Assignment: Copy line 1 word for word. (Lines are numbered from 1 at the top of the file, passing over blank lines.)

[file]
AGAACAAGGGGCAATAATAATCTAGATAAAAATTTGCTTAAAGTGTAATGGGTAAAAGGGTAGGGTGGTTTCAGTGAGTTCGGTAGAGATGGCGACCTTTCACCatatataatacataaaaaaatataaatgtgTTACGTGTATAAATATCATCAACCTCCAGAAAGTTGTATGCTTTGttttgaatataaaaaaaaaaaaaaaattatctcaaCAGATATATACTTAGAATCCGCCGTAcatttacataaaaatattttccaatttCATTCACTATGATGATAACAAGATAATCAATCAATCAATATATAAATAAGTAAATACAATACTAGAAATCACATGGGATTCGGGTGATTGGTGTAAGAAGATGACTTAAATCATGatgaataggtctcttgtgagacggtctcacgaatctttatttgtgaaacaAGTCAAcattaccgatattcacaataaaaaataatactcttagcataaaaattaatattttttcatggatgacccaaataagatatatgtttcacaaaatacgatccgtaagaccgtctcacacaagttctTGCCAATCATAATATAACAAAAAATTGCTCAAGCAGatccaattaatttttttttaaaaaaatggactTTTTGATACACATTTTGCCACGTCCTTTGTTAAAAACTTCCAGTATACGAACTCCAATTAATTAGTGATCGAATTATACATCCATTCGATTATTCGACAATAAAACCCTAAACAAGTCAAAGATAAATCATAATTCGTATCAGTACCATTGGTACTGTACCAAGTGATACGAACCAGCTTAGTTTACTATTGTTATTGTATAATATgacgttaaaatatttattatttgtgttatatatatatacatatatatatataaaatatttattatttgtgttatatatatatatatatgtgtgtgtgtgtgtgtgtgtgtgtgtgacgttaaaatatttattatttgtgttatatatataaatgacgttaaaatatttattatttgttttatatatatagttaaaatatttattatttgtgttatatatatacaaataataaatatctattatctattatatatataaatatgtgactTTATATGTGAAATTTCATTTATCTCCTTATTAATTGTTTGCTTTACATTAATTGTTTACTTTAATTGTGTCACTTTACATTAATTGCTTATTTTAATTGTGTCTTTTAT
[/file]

AGAACAAGGGGCAATAATAATCTAGATAAAAATTTGCTTAAAGTGTAATGGGTAAAAGGGTAGGGTGGTTTCAGTGAGTTCGGTAGAGATGGCGACCTTTCACCatatataatacataaaaaaatataaatgtgTTACGTGTATAAATATCATCAACCTCCAGAAAGTTGTATGCTTTGttttgaatataaaaaaaaaaaaaaaattatctcaaCAGATATATACTTAGAATCCGCCGTAcatttacataaaaatattttccaatttCATTCACTATGATGATAACAAGATAATCAATCAATCAATATATAAATAAGTAAATACAATACTAGAAATCACATGGGATTCGGGTGATTGGTGTAAGAAGATGACTTAAATCATGatgaataggtctcttgtgagacggtctcacgaatctttatttgtgaaacaAGTCAAcattaccgatattcacaataaaaaataatactcttagcataaaaattaatattttttcatggatgacccaaataagatatatgtttcacaaaatacgatccgtaagaccgtctcacacaagttctTGCCAATCATAATATAACAAAAAATTGCTCAAGCAGatccaattaatttttttttaaaaaaatggactTTTTGATACACATTTTGCCACGTCCTTTGTTAAAAACTTCCAGTATACGAACTCCAATTAATTAGTGATCGAATTATACATCCATTCGATTATTCGACAATAAAACCCTAAACAAGTCAAAGATAAATCATAATTCGTATCAGTACCATTGGTACTGTACCAAGTGATACGAACCAGCTTAGTTTACTATTGTTATTGTATAATATgacgttaaaatatttattatttgtgttatatatatatacatatatatatataaaatatttattatttgtgttatatatatatatatatgtgtgtgtgtgtgtgtgtgtgtgtgtgacgttaaaatatttattatttgtgttatatatataaatgacgttaaaatatttattatttgttttatatatatagttaaaatatttattatttgtgttatatatatacaaataataaatatctattatctattatatatataaatatgtgactTTATATGTGAAATTTCATTTATCTCCTTATTAATTGTTTGCTTTACATTAATTGTTTACTTTAATTGTGTCACTTTACATTAATTGCTTATTTTAATTGTGTCTTTTAT